Undervalued Spotlight #132

All Star Comics #3, DC Comics, Winter 1940

I thought I’d go with a heavy hitter this week. All Star Comics #3 ranks up there as one of the most important superhero comics ever published. The book features the 1st superhero team ever, the Justice Society of America (JSA).

The more I read on the origins of this team the more I sense that then DC editor Sheldon Mayer and writer Gardner Fox came up with the idea to capitalize on the superhero craze that was really hitting stride in 1940. They limited the JSA to heroes that were not featured in their own titles. The idea being that as characters gained popularity in the JSA those characters would then be granted their own title.

Today’s comic book fans may find it counter intuitive not to have had Superman and Batman as part of the original line up that included Atom, Flash, Sandman, Spectre, Hawkman, Dr. Fate, Green Lantern, Hourman and Johnny Thunder (Thunder was at the meeting but was not featured on the cover because he didn’t actually join until issue #6) but this was actual house policy. If you have your own title you cannot be in the JLA, rules are rules.

The female heroine Red Tornado, a humor character that had appeared in DC’s All-American Comics was almost the 1st woman to join the team but on her way to the meeting she ripped the seat of her pants on a nail and graciously backed away from the scene. Too bad!

All Star Comics #4 announced that Flash had won his own quarterly title, his last issue was #5. It must have sucked to be a Flash fan and see him leave but hey, Flash got a feature to himself. Green Lantern left the team for the same reason while Superman and Batman, both already with titles of their own were honorary members of the team but were not regularly featured in the stories.

By the mid 1940s the superhero craze had softened, this was probably the reason DC allowed the Flash and Green Lantern back onto the team, their return revived the title for a short time. The All Star Comics run eventually ended with #57 (Feb/Mar 1951).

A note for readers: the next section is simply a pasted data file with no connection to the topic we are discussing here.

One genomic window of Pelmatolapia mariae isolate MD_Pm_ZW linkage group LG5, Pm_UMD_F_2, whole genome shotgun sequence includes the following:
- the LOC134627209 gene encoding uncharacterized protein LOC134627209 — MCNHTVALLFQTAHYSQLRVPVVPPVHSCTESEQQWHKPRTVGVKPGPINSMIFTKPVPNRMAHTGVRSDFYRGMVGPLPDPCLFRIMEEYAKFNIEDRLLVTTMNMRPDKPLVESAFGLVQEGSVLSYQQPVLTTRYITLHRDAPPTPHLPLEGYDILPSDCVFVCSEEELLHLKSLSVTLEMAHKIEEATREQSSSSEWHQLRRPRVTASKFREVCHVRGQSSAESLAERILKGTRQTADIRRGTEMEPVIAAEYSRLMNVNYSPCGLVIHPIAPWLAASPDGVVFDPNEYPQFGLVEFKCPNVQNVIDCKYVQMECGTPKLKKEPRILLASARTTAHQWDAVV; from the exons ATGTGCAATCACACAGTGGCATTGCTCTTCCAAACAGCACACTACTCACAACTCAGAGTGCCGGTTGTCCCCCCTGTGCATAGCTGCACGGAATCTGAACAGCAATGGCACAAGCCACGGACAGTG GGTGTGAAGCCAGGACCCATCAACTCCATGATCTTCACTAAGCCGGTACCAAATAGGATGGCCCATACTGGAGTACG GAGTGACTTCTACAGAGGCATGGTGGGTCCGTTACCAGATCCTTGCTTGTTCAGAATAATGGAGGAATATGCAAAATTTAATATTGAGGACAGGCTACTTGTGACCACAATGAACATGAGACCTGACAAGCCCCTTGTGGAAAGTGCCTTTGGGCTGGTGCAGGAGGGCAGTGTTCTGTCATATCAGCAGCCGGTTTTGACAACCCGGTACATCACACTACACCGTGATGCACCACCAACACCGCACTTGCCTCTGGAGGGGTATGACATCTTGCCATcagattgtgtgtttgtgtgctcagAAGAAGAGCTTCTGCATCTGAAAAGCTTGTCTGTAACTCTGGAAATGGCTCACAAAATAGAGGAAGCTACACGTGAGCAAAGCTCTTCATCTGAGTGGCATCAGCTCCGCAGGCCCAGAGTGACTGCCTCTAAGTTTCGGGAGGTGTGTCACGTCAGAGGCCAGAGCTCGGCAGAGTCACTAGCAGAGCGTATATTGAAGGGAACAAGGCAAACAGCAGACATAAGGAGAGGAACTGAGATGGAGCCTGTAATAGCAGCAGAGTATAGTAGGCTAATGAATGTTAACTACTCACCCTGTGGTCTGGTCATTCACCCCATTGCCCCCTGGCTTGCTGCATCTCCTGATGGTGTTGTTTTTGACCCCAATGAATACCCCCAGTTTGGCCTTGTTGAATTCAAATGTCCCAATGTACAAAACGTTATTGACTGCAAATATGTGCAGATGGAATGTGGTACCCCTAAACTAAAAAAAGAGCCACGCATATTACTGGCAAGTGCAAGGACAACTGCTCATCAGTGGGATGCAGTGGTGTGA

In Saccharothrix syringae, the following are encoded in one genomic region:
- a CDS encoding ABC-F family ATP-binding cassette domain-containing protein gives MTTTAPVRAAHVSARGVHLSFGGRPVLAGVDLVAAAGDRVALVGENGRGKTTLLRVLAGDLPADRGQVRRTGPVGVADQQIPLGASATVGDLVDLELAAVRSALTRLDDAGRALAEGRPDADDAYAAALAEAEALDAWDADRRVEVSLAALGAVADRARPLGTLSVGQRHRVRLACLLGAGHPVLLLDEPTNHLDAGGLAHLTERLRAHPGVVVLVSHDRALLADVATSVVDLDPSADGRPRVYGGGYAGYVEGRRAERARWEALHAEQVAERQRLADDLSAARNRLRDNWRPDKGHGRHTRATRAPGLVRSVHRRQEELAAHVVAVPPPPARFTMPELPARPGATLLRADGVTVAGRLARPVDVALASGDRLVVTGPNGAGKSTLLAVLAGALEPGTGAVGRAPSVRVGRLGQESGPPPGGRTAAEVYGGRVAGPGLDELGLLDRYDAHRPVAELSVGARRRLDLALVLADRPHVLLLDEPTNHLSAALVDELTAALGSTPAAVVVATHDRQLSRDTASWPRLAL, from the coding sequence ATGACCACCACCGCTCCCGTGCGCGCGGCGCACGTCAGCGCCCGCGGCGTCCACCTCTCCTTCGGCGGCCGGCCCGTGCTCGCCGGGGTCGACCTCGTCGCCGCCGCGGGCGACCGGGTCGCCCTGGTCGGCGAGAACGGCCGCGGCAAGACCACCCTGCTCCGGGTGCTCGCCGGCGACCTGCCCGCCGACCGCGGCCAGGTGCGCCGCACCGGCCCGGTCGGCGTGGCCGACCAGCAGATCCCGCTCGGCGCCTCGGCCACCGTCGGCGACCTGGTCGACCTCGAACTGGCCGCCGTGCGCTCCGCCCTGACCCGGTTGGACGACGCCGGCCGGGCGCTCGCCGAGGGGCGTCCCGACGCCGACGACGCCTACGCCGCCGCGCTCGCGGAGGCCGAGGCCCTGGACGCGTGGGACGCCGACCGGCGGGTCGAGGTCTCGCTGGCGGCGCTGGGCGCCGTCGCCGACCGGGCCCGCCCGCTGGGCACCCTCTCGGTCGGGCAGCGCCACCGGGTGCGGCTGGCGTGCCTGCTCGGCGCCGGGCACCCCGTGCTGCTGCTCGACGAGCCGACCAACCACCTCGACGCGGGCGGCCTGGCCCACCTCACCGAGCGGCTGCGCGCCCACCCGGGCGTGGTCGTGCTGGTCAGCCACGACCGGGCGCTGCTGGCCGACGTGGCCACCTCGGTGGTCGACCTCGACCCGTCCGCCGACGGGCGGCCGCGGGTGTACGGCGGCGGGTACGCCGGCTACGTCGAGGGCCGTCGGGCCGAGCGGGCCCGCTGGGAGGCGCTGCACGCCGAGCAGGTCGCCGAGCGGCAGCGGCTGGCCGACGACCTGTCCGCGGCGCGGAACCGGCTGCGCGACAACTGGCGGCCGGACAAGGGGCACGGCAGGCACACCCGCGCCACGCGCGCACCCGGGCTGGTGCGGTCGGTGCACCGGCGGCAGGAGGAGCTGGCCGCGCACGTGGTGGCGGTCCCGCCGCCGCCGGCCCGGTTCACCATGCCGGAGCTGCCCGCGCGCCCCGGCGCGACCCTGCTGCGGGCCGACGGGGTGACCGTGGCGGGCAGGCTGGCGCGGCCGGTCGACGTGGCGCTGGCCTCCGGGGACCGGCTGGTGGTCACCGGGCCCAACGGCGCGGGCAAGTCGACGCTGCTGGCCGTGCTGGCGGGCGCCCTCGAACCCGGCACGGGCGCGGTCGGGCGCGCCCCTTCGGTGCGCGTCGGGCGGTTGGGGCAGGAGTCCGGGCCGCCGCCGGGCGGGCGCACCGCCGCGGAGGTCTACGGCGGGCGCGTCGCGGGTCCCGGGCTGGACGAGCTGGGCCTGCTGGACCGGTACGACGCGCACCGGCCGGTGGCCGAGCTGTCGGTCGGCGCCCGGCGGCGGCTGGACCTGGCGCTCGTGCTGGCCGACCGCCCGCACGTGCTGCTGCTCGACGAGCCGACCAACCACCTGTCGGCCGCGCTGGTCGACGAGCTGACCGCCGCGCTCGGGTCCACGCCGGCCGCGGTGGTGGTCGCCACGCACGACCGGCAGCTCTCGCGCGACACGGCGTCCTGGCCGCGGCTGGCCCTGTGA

It was JSA member Flash (Jay Garrick) that was first to re-surface in the Silver Age, his appearance in Flash #123 (Sept. 1961) really did open up a huge can of worms with the Earth 1, Earth 2 thing. The problem was, fans loved the re-appearance of the Golden Age Flash and soon after, in Justice League #21 (August 1963), the whole JLA was reintroduced in the ominous “Crisis on Earth-One” story. Writers from then on were having fun and paying little attention to continuity loose ends, something DC would try to rectify in 1985 with Crisis on Infinite Earths (note how a harmless two Earths had somehow turned into an infinite amount of them).

All-Star #3 was ground breaking, it set the template. Other publishers followed suite with their own teams. Today we just assume that teams are a natural part of comics, and they are, and it was All-Star #3 that showed the way.  I can personally say that many of my favorite stories in comics involved teams; their interplay when done right makes for great storytelling!  There had to be an All-Star Comics #3 and I’m glad it was actually All-Star Comics #3, a book filled with characters we can trace back to through today’s most popular heroes.

It should be noted that the JLA didn’t officially have an adventure together until All-Star #4, All-Star #3 being the “let’s introduce each other by sharing stories of our exploits” issue. These were the 1st stories of a team of superheroes working together to beat the odds. This was new territory for comics and it’s probably best that Superman and Batman were not there to steal all the glory.